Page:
However, I still made a mistake. The mistake which I made when I first made kunafe two years ago was to bake it in a glass dish. No no no. Never again. What happened was the bottom layer did not get browned and the insides pastry were not crispy. So this time round, I used a baking pan. This time round, my mistake was not raising the kataifi pastry up to the sides of the pan. The result? An ugly cheese line all around the pie. Sigh.

Cosmetics aside, the end product was fantastic and I’ll definitely be making this when guests come. If we can ever have guests this year… 😞

You can find the recipe and the blog site which I’m in love with Here

Ingredients for the filling: ricotta cheese, clotted cream, sugar and vanilla essence
Spreading the filling on to the kataifi pastry. This pastry has to be covered in ghee first. Make sure to raise it to the sides of the pan!
Ready for the oven. I got exactly two round pans and a ramekin dish to bring to work.
Remove only after the pastry is golden brown and shrinks from the sides of the pan. Pour the sugar syrup all over and let it sit for 10 minutes. After that, take a knife and go around the edges to loosen the pie.
See what I mean by the ring of cheese that is exposed? 😅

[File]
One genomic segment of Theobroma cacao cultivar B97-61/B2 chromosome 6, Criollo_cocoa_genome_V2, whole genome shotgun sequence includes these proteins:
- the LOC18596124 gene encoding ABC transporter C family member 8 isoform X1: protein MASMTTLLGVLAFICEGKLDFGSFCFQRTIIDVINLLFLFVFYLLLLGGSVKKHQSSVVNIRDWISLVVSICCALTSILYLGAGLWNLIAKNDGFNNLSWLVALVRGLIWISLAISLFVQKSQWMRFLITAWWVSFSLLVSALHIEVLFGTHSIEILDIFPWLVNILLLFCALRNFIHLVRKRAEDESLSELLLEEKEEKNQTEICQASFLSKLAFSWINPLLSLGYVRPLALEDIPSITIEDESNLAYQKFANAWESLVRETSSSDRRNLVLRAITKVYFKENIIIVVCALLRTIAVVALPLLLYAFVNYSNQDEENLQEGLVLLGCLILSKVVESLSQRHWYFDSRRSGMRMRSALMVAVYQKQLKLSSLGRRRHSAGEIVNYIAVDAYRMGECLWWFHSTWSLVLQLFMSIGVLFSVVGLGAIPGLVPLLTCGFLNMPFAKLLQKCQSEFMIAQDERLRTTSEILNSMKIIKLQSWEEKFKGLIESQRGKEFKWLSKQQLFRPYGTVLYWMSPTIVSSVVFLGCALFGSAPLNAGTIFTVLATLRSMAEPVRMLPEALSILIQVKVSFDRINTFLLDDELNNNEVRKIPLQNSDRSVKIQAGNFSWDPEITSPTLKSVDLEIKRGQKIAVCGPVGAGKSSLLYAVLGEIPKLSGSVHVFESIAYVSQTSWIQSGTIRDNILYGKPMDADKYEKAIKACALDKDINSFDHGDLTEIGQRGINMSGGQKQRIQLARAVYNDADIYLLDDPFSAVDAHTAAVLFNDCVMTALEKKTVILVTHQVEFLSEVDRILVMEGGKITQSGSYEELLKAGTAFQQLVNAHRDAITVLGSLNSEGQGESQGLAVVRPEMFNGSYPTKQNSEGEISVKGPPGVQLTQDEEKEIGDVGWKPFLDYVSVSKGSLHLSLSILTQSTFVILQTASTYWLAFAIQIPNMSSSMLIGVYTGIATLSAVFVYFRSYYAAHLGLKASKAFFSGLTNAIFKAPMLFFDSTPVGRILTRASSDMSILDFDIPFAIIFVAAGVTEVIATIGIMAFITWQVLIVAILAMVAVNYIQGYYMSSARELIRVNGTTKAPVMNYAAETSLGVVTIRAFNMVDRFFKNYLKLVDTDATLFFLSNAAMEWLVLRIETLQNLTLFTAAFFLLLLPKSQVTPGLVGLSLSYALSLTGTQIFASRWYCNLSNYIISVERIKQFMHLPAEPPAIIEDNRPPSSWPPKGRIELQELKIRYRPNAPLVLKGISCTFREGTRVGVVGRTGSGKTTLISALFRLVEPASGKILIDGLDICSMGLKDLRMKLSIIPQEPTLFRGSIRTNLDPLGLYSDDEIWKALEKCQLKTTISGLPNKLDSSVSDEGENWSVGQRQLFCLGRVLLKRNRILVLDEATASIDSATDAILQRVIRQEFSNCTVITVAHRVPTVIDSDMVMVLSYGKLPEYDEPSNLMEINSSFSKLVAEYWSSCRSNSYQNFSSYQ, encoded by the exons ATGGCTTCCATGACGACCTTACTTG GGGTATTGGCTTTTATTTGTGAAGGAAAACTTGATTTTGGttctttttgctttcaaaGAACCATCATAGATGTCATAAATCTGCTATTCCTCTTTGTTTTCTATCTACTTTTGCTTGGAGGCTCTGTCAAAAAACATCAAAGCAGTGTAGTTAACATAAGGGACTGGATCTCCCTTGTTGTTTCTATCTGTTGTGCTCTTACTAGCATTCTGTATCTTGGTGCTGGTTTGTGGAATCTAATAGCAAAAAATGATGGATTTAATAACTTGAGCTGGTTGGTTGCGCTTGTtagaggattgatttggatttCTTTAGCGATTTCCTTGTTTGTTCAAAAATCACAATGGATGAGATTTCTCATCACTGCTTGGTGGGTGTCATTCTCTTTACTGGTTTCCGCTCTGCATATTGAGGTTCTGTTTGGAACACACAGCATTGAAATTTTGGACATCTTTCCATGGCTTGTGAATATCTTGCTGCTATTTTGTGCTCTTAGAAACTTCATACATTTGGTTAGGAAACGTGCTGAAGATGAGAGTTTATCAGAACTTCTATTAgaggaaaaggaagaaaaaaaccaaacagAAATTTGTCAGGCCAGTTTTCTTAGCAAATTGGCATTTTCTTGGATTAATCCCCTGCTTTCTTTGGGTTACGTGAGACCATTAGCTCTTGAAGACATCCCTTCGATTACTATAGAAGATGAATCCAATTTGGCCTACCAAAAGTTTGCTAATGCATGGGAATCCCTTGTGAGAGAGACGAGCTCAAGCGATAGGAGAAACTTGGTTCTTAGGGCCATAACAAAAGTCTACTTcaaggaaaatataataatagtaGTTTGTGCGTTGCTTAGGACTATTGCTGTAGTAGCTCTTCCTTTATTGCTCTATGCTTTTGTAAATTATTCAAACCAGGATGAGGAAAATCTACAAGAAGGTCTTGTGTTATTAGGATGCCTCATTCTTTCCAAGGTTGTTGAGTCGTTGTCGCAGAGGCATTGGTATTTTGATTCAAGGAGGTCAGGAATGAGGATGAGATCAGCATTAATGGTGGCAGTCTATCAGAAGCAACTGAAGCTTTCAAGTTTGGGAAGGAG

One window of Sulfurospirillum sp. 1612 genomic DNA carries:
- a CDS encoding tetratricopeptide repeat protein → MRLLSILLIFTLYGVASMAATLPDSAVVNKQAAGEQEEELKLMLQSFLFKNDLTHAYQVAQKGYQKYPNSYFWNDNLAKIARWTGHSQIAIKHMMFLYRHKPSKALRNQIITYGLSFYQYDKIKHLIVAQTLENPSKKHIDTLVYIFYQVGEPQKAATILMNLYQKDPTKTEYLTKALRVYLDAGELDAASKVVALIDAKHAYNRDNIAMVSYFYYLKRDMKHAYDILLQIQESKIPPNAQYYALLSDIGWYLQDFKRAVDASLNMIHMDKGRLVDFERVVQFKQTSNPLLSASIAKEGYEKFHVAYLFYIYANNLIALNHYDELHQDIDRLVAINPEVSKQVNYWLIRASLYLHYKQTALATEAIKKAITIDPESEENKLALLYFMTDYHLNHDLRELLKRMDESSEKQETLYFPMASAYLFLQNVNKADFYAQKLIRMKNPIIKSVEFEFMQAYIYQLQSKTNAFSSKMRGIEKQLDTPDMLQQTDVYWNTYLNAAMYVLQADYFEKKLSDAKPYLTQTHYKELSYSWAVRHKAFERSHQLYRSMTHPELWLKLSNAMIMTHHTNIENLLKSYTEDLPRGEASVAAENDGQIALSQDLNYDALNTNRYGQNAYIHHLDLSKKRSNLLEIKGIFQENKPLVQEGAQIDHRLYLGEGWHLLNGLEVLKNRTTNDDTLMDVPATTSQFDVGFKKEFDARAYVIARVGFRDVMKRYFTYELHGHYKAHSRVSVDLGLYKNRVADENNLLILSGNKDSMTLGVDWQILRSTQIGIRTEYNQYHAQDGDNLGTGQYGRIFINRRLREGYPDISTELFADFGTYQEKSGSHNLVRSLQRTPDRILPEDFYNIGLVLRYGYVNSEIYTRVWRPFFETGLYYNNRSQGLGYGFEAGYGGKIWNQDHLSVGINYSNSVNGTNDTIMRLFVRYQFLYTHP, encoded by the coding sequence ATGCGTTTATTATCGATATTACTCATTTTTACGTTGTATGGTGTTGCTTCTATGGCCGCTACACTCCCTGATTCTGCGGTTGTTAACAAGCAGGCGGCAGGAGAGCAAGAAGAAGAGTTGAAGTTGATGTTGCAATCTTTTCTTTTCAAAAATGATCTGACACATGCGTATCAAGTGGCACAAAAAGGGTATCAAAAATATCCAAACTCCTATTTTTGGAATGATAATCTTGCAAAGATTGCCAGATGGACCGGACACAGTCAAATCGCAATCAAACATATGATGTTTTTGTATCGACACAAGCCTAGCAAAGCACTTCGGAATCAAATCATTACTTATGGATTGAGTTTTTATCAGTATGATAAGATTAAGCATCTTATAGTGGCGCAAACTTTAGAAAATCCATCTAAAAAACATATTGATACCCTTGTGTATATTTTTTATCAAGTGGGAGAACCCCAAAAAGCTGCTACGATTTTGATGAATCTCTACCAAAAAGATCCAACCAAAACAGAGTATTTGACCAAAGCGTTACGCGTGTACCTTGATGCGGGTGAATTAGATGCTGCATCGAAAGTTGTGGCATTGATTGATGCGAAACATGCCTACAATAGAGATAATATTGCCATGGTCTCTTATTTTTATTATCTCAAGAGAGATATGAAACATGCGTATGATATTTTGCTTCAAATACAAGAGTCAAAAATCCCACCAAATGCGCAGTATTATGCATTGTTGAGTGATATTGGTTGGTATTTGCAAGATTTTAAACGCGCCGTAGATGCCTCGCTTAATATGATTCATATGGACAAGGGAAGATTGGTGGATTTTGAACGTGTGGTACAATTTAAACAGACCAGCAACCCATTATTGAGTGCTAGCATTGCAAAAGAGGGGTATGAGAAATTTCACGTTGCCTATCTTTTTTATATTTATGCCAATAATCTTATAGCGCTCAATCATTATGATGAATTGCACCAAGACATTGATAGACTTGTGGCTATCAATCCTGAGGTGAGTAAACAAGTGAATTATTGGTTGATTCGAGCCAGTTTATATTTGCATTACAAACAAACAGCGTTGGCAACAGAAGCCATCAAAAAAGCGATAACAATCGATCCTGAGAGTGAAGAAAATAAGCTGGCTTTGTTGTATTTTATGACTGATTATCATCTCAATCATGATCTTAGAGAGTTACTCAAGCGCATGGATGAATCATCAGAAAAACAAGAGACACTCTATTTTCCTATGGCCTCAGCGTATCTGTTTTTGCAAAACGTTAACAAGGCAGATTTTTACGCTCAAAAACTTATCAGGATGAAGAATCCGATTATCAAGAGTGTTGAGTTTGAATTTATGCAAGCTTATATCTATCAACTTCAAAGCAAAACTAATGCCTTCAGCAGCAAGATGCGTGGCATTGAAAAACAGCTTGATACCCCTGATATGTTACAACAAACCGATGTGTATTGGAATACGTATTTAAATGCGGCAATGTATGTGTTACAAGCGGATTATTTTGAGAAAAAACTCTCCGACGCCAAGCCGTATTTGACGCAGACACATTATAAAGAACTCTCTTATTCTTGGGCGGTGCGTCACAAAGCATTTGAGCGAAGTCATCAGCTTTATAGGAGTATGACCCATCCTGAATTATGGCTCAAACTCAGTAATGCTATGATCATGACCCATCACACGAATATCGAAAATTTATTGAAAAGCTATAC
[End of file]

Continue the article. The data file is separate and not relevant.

Decorate with rose petals and crushed pistachios. See what I mean by the ring of cheese? 😅

Top view of the kunafa that I brought over to mom’s.
Inside view of this delicious Middle Eastern dessert that we can’t get enough of.
Best eaten warm straight out of the oven. 💓
Cakes and Cookies, Desserts

Egg Tarts

I grew up eating egg tarts. Not the Portuguese or Macau egg tarts – those only became popular when I was an adult. The kind that kids loved then in the 80s and before were the soft sweet crusted Hong Kong style egg tarts that are always sold in our local bakeries.

Recently because of the lockdowns everywhere, my friends who are also all over the world now have been baking this piece of nostalgia. And even though I can easily get my egg tarts here, I decided to make my own and boy was I glad I tried making my own! Nothing beats freshly baked egg tarts straight out of the oven.

There are many recipes out there on the Internet. But this one that I eventually decided to follow is simple. The only downside to this is that it is a tad too sweet but luckily for me I didn’t allow the sugar to melt completely into the water so the sweetness was just right. What I liked about this recipe is that the dough is really flaky and buttery.

I made the entire dough using a mixer. The
recipe was extremely easy to follow.
I must say, I really like the sweet dough and would make it again for different kinds of dessert tarts next time. After making this dough, I wrapped it in cling film and rested it in the fridge for 20 minutes. And while it was resting, I made the filling.
The important step in making the custard filling is to make sure you run it through the sieve first so that it’ll be silky.